One of TV, film and theatre’s most popular local faces is gone.
Langley actor and writer Michael Roberds – best known to many fans as Uncle Fester in TV’s The New Addams Family passed away suddenly Sunday night.
Roberds, who died in Langley Memorial Hospital shortly before midnight, was 52.
The always affable, universally well-liked performer’s natural comedy timing and knack of creating instantly-relatable characters won him many featured roles in Vancouver-filmed television movies and series, such as Once Upon A Time, Robson Arms and Da Vinci’s Town Hall.
His work included featured roles in theatrical movies — including such comedies as Ernest Goes To School, Happy Gilmore, Elf and Hot Tub Time Machine — after he turned professional in 1987.
He was also a regular writer for TV Week and entertainment commentator on CKNW.
Roberds, who grew up in Langley, had acted through his high school years and made his community theatre debut in White Rock Players Club’s production of Ninotchka in 1984.
He also acted in productions for XEmpt Theatre, was a founder-member of the comedy sketch troupe Almost Midnight, a regular contributor to the Shaw Cable program Pacific Profiles, and served as host/co-creator/producer for the talk show RoundTable.
His most recent role was in the TV movie Adventures in Babysitting, due to be aired next month.
But his highest-profile gig was his role as Fester Addams in The New Addams Family — in which he co-starred with Semiahmoo Peninsula resident Ellie Harvie.
The series, which shot 65 episodes in an intensive production schedule in 1998 and 1999, was still winning him fans after years in international syndication.
Roberds’ family, in a statement posted on Facebook, said: “We are devastated to mourn the loss of a beloved brother, son, uncle, and friend. (He) brought joy and laughter to the lives of everyone he met… you could not have met a more kindhearted, friendly soul.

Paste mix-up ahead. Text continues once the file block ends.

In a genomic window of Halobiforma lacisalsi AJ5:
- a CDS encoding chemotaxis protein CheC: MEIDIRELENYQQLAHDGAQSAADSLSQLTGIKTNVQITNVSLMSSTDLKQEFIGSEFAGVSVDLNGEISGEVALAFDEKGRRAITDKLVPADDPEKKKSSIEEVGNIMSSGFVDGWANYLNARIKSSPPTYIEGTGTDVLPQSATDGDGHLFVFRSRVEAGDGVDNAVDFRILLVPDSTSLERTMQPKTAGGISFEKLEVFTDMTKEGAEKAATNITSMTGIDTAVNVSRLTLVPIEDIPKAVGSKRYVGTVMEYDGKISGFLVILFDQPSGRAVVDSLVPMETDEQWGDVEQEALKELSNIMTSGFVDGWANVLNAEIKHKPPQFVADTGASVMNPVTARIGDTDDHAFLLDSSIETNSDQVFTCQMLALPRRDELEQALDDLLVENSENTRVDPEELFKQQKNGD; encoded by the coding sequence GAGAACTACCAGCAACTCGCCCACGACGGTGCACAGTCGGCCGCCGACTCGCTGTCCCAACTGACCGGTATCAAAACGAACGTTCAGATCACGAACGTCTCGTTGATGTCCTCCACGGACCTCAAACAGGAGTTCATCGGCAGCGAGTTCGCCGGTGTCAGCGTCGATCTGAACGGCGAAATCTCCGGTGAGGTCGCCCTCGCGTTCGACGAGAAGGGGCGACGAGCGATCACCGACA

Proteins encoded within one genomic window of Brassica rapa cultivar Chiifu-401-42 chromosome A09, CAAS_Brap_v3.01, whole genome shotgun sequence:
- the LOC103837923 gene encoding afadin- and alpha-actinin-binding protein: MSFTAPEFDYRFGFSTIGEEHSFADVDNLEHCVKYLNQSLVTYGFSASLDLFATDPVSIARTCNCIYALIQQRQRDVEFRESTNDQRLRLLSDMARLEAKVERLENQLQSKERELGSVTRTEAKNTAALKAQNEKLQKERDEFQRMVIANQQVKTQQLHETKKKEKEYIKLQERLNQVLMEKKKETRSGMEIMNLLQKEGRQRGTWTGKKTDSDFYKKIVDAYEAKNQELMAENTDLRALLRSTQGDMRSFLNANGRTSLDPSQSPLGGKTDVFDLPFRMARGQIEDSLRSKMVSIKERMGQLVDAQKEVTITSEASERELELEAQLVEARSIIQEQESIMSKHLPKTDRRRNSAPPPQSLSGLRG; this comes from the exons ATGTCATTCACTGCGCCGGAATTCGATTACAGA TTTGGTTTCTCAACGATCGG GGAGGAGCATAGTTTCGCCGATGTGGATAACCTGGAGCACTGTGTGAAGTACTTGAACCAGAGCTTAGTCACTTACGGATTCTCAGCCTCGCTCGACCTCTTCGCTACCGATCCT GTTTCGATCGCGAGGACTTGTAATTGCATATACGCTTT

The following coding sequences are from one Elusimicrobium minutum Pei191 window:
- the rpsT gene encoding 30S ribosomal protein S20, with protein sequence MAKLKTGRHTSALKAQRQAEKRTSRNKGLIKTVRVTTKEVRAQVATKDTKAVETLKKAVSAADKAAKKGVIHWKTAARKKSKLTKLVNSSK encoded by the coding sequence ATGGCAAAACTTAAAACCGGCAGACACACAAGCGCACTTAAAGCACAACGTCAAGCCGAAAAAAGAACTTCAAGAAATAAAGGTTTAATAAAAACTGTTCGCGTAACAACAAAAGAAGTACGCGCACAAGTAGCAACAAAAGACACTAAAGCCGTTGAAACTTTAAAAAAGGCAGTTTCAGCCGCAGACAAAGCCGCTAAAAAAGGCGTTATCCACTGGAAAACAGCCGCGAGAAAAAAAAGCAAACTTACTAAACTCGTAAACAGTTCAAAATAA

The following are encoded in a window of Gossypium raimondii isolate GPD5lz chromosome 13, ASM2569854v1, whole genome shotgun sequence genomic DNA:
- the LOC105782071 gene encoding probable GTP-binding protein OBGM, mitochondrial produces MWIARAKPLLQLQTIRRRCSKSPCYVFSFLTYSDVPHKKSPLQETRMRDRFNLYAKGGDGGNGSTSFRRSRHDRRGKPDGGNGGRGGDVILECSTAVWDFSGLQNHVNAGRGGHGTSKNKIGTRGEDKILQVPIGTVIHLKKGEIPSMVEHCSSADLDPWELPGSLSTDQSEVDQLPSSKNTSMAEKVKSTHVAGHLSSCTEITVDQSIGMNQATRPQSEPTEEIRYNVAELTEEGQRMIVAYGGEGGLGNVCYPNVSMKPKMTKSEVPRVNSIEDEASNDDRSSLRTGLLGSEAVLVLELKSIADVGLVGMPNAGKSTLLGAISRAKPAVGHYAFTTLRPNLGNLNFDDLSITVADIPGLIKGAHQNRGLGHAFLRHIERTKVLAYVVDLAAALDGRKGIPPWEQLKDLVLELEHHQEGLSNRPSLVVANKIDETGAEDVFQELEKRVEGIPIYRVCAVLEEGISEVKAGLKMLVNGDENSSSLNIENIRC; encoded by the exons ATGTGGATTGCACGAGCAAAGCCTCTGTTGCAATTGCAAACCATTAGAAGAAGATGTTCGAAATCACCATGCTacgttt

“Words cannot express the emotions we are going through, but as a family we are grateful for all those who impacted his life for the better, and helped make life-long memories.”
Roberds, who wrote the column Couch Critic for the Langley Times for a number of years, was featured in a 2012 special section called Our Langley. Our People.
In the profile, Roberds, who supplemented his income by working part time at a Langley video store, recalled a particularly funny instance when his two worlds collided:
“One night the phone in the video store rang and one of his co-workers picked it up. It was a customer who’d been in earlier that evening and rented Hot Tub Time Machine.
“I know I sound crazy and I’ve been drinking a little tonight,” said the voice on the other end, “but is the guy who rented me the movie, IN the movie?’”
A career as a character actor opened some rather unexpected doors and Roberds happily barrelled through them.
“I don’t feel like I’ve been stereotyped. I’ve played everything from a serious bad guy to the owner of a sausage restaurant,” he said.
“I’m happily burning the candle at both ends.
“I’ve been doing this for 25 years, so I take things as they come. I do everything I think I can do to forward my career.
“There’s been nobody around to show me how to do it.
“I feel like I’m slashing through brush to get to the top of the mountain, and when I get there someone’s going to say, ‘You know, there’s a staircase right there.’”
– with files from Brenda Anderson